One of the most striking developments in global politics today is the decline of traditional political parties. We’ve seen it in Donald Trump’s stunning successes in the U.S. Republican presidential primaries and in the dramatic gains that Germany’s far-right party made in three recent state legislative elections. Several factors could be driving this, but one common theme is the candidates’ anti-immigrant rhetoric, which highlights the complexities of companies looking to do more business abroad.
To be sure, neither the parallels nor the worries should be exaggerated. Public support for the Alternative for Germany Party still trails far behind that of the more traditional parties, just as Donald Trump’s supporters remain a distinct minority of U.S. voters. But in Germany and the U.S., these minorities are large and increasing. In both countries, increased support has shown up in actual elections, not just opinion polls; voter turnout has been unusually high; and first-time voters have heavily fueled the success of these extremist factions. Perhaps most importantly, the dominant mood of those voters has been an intense, visceral, and sometimes violent rage.
The conventional explanation for this fervor is immigration. In the U.S., Trump has publicly called Mexican immigrants “rapists,” though he allowed that “some, I assume, are good people.” He promises to build a wall along the entire U.S.-Mexico border. He would ban all Muslims from entering the U.S. But what’s most alarming are the tumultuous cheers he receives from huge audiences when he routinely repeats these themes at campaign rallies. By contrast, in Germany, Chancellor Angela Merkel’s pledge to admit 800,000 refugees fleeing for their lives from Syria was both morally commendable and uncommonly courageous. But it has not played well with voters and is most likely the largest single element in the surging popularity of the far-right German parties.
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Immigration, of course, is not the only issue on the minds of these voters. Hostility toward globalization generally and trade policies in particular, especially in regions with high levels of unemployment, has also fed these movements (and, to be fair, more progressive movements as well). Moreover, one cannot pigeonhole all supporters of either Donald Trump or the Alternative for Germany. But there is no doubt that in both movements immigration and refugee policies are front and center.
It is easy to see why immigration policy triggers such powerful passions. To varying degrees, people perceive immigration as a debate about national sovereignty, national culture and community, and the balance between national self-interest and moral obligation. In the case of illegal immigration, people often see their nation’s response as a test of its commitment to the rule of law. More concretely, they think about race, religion, language, jobs, wages, taxes, government services, crime, welfare, civil rights and human rights, family reunification, education, integration, population, the environment, national security, and foreign relations. This is an explosive mix.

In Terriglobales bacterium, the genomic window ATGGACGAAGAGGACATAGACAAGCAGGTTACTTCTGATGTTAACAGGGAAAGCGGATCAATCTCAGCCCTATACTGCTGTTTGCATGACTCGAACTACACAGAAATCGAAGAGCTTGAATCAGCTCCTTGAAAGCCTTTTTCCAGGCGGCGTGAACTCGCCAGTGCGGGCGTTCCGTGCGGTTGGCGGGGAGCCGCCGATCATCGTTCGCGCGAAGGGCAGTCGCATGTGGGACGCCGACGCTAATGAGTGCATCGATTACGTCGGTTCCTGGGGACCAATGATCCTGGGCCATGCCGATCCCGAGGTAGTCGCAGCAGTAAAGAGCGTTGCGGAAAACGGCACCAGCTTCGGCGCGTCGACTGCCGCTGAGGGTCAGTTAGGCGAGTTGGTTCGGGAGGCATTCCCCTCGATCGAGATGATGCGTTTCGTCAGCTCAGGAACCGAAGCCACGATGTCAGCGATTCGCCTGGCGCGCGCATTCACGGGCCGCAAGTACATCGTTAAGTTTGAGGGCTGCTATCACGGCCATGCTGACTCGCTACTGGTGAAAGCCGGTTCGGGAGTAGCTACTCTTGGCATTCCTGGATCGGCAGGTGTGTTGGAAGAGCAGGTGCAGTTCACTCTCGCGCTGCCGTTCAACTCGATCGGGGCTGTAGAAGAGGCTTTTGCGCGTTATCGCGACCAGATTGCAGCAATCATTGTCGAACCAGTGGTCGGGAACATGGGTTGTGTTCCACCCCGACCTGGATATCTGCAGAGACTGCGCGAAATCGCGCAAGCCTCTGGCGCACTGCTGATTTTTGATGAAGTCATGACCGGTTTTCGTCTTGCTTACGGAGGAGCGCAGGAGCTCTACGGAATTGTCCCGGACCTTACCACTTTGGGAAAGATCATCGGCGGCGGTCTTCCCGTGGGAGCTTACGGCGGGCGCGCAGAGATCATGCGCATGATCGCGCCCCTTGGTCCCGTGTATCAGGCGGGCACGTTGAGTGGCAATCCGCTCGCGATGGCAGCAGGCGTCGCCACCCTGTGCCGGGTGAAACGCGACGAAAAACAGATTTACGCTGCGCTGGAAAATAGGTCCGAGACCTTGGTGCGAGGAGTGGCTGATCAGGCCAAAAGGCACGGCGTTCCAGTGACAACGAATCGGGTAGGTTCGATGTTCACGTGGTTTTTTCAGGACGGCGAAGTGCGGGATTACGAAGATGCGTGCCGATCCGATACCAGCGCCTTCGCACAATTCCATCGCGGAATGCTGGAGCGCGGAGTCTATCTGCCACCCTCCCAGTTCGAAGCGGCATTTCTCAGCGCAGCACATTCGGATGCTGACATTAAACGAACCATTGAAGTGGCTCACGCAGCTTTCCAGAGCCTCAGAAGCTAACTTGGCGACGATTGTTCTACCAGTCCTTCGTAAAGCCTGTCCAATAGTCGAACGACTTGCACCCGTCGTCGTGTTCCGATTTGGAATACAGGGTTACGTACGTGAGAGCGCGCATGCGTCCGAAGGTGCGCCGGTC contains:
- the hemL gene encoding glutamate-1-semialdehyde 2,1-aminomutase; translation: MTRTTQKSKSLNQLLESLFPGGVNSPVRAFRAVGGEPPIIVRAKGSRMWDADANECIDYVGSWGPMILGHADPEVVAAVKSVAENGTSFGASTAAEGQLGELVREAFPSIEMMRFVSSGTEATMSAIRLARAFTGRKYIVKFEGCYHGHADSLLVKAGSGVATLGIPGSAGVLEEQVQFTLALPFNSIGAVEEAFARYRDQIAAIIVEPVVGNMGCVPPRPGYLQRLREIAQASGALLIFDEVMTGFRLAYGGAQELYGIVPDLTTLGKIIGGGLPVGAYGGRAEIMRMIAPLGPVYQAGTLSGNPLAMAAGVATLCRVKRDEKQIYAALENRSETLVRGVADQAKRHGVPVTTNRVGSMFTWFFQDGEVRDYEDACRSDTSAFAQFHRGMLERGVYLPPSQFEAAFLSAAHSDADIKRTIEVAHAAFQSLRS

Yet there is no one monolithic explanation for anti-immigrant anxieties; different concerns drive different people. Some natives fear that immigrants will compete with them for jobs or lower their wages. Some worry that immigrants will be a fiscal burden on already-strained national and local government budgets. It would be unfair to dismiss all immigration opponents as racists, but equally unrealistic to deny the outsized role that racism, xenophobia, and religious and cultural differences have played for many individuals, both historically and today. Some, perhaps, fear Balkanization – the breakup of a nation’s people into multiple, segregated enclaves.
The sources of animus toward immigrants can also vary by country. While the U.S. has been a country of immigration since its founding, large-scale immigration to Germany is a modern and less familiar phenomenon. Germany is also geographically closer than the U.S. to the terrorism that afflicts the Middle East. And as part of the European Union, Germany is less able to control the entry of third-country nationals from neighboring states.
Germany, of course, was not founded as a country of immigration. Today, however, 13% of its population is foreign-born — approximately the same percentage as in the U.S. Turkish immigrants have encountered particular hostility, and today refugees from North Africa and the Middle East frequently experience the same. Though few will deny the historical contributions of immigrants, a perennial complaint is that today’s immigrants just aren’t of the same caliber as their predecessors. Successive generations of immigrants have all proved their detractors wrong.
If we are patient, they will do so again.
Stephen Legomsky is a law professor at the Washington University School of Law in St. Louis.